Oando appeared to achieve a major breakthrough in late last month with an announcement that it has reached a truce with Mangal one of the petitioners that triggered the SEC investigation. The company affirmed Mangal’s substantial shareholding and offered him the privilege to appoint a director into its board. The truce was brokered by the Emir Sanusi under a peace accord concluded on January 7, 2018.
In a regulatory filing just submitted to the Nigerian Stock Exchange (NSE), Oando stated that in accordance with the Companies and Allied Matters Act, Cap. C20 LFN 2004 (CAMA), an individual or entity with direct or beneficial share ownership of more than 10 per cent constitutes a substantial shareholder in the company.
“The company has been officially notified by Alhaji Mangal that he is a substantial shareholder in the company. In addition to confirming his status as a substantial shareholder, all the issues raised by Mangal in his petition to the SEC have been successfully addressed and clarified by the company,” the oil and gas company stated.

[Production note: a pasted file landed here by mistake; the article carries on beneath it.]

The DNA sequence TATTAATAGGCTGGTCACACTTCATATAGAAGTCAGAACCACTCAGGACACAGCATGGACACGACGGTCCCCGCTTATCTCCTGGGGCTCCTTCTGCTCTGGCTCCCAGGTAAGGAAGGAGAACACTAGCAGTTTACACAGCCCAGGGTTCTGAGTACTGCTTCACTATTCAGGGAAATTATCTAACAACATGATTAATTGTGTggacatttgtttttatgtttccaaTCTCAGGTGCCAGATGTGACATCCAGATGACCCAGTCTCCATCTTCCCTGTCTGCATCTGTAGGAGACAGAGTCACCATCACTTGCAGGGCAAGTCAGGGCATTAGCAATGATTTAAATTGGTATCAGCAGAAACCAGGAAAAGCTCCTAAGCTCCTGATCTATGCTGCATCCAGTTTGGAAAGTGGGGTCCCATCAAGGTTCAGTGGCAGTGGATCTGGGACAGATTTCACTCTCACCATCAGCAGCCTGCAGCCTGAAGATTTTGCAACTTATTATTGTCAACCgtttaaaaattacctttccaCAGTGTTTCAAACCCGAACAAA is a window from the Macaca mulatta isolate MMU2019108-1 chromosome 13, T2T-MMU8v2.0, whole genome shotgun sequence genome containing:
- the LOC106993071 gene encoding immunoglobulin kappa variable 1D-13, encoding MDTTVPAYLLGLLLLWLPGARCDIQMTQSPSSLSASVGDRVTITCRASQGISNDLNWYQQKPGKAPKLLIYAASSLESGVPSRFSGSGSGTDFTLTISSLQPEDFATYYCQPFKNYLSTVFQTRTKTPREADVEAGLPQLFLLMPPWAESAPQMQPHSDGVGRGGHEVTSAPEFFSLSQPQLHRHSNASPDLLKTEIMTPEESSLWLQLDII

Oando noted that it has always encouraged oversight over its affairs by all shareholders adding that it has encouraged Mangal to exercise such rights to enable him gain a better understanding of the company’s business development plans, initiatives and operations.
In the regulatory filing by its Chief Compliance Officer & Company Secretary Ayotola Jagun, Oando said: “In addition, subject to the provisions of the SEC Code, Companies and Allied Matters Act (‘CAMA’) and Oando’s Board Appointment Process, Oando’s Board of Directors will consider the appointment of representation for Alhaji Mangal to the Board. The representation will take the form of Directorship from qualified individuals nominated by Alhaji Mangal.”